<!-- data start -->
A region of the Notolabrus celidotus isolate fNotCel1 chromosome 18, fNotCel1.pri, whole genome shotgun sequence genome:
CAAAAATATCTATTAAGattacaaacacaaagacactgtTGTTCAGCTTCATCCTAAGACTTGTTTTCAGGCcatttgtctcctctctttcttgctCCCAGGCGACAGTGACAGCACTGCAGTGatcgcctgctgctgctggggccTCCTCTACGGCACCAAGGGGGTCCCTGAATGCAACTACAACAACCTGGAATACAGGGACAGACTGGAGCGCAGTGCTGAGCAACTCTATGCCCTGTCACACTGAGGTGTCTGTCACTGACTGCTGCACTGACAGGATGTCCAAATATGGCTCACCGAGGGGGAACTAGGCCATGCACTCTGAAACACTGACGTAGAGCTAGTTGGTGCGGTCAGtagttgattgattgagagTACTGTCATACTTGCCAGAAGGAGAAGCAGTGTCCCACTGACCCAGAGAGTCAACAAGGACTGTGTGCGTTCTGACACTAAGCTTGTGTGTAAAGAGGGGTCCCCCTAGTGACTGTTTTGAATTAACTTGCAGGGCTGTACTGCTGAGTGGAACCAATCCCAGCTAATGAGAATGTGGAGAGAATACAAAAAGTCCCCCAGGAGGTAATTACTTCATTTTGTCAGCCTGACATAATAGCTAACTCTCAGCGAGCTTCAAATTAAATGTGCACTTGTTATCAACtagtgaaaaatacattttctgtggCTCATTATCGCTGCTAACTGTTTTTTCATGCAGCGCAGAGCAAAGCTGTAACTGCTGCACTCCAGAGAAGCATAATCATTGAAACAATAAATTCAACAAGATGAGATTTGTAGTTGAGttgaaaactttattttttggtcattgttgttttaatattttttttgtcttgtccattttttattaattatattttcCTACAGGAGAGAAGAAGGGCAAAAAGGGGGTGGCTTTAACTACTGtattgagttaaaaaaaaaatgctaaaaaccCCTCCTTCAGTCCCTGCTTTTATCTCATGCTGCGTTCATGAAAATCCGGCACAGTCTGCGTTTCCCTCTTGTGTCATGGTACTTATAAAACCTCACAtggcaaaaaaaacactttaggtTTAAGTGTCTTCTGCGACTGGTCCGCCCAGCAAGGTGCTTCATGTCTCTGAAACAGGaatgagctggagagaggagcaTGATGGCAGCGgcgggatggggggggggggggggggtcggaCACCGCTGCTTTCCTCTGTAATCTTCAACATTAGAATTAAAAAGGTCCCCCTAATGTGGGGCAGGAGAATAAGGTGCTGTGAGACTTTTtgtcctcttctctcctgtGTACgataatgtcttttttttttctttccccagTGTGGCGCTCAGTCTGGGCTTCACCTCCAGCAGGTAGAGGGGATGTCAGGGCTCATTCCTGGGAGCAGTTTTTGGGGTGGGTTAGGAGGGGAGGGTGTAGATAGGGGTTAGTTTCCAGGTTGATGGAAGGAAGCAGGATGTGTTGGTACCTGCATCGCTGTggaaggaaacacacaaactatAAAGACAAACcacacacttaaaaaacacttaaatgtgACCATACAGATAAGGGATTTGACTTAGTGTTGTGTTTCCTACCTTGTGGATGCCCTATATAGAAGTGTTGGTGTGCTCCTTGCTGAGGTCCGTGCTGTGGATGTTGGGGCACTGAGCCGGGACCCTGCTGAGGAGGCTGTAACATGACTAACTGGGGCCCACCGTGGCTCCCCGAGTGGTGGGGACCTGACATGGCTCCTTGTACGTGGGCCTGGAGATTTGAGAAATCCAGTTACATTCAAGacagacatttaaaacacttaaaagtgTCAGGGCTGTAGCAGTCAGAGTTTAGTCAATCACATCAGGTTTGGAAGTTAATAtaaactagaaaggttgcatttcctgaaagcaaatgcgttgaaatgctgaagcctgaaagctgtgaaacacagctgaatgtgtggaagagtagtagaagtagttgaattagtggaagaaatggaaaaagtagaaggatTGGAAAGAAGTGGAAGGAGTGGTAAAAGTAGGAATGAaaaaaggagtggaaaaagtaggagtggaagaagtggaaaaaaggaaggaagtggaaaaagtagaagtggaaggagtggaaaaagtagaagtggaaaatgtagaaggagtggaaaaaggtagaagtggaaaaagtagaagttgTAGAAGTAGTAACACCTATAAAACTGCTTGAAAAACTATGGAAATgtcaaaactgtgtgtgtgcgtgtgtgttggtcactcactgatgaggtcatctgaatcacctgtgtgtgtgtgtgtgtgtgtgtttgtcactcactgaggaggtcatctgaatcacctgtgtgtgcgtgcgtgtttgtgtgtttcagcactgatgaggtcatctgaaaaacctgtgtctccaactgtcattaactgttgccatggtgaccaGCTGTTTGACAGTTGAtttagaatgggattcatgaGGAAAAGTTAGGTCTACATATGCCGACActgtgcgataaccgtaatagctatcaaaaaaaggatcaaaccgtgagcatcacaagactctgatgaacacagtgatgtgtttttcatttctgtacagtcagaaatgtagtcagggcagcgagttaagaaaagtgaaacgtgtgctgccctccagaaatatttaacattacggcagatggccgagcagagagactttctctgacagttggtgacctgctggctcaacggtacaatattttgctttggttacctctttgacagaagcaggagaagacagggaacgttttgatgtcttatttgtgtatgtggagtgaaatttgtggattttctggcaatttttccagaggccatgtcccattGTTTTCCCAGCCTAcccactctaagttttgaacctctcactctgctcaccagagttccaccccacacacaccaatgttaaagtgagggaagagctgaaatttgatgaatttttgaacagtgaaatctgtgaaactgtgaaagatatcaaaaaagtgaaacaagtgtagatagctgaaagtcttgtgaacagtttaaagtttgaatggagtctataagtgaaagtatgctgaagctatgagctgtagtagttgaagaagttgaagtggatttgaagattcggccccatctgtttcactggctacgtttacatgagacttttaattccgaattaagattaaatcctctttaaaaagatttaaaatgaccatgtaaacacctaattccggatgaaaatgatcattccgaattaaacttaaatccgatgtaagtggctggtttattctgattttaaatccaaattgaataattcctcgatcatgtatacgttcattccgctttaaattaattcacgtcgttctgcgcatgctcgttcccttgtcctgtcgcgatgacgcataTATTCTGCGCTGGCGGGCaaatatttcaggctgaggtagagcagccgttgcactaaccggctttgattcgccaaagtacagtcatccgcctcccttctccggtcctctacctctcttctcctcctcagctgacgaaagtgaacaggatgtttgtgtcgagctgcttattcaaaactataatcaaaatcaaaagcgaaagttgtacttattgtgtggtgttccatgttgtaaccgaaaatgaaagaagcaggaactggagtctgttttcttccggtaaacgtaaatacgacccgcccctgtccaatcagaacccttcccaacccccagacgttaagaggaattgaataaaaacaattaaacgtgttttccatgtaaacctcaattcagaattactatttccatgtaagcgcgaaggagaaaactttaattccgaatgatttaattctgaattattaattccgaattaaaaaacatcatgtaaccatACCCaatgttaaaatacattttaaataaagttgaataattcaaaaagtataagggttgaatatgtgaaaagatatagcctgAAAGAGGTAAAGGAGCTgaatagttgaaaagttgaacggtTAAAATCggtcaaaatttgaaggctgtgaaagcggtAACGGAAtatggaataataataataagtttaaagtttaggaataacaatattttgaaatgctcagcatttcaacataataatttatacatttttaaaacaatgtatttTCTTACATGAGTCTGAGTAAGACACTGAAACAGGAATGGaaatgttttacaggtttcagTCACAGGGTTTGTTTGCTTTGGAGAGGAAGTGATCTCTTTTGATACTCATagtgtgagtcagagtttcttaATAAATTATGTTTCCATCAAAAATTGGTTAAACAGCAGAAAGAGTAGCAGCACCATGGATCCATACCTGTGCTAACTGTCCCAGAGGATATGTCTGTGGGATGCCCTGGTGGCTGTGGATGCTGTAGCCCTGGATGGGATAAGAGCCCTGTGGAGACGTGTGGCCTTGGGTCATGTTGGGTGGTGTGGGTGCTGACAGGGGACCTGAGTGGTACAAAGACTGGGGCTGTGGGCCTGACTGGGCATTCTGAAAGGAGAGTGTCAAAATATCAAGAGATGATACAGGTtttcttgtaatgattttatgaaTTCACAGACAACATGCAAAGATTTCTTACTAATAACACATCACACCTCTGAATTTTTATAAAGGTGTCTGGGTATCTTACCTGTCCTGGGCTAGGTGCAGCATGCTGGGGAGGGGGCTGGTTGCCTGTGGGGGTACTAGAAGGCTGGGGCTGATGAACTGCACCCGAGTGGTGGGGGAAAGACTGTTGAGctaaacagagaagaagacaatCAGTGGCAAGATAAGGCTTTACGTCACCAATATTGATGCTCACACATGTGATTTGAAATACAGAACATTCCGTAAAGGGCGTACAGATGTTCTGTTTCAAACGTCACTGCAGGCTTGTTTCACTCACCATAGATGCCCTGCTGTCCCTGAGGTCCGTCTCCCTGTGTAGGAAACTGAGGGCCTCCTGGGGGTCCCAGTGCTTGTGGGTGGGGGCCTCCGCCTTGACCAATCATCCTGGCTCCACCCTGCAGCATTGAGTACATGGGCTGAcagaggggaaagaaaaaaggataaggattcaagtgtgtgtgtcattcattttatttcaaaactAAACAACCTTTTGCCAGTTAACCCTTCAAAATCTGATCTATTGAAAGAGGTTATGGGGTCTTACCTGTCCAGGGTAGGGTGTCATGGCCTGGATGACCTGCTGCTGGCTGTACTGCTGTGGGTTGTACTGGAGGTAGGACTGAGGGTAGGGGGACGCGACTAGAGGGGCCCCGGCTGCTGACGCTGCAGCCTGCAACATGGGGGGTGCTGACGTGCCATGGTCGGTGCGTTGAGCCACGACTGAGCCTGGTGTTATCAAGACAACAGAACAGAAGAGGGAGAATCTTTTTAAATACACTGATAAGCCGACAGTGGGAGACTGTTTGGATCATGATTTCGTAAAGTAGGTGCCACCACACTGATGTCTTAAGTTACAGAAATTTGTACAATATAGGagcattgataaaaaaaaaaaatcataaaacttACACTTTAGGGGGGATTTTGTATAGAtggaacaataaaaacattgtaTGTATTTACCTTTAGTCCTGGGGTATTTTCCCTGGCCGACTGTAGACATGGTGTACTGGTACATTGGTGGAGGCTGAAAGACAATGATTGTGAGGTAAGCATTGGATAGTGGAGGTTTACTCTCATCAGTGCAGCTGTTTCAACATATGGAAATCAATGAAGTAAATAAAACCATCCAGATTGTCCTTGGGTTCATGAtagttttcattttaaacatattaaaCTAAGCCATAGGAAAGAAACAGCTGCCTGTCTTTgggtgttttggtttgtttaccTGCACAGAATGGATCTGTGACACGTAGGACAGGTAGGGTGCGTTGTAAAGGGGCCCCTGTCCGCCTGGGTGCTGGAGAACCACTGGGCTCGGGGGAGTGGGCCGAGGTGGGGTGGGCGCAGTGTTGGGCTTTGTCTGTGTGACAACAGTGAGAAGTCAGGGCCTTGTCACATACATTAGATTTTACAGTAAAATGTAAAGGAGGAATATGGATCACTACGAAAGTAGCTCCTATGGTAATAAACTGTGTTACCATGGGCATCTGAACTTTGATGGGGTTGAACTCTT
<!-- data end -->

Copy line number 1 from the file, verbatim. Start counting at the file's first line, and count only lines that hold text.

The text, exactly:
A region of the Notolabrus celidotus isolate fNotCel1 chromosome 18, fNotCel1.pri, whole genome shotgun sequence genome: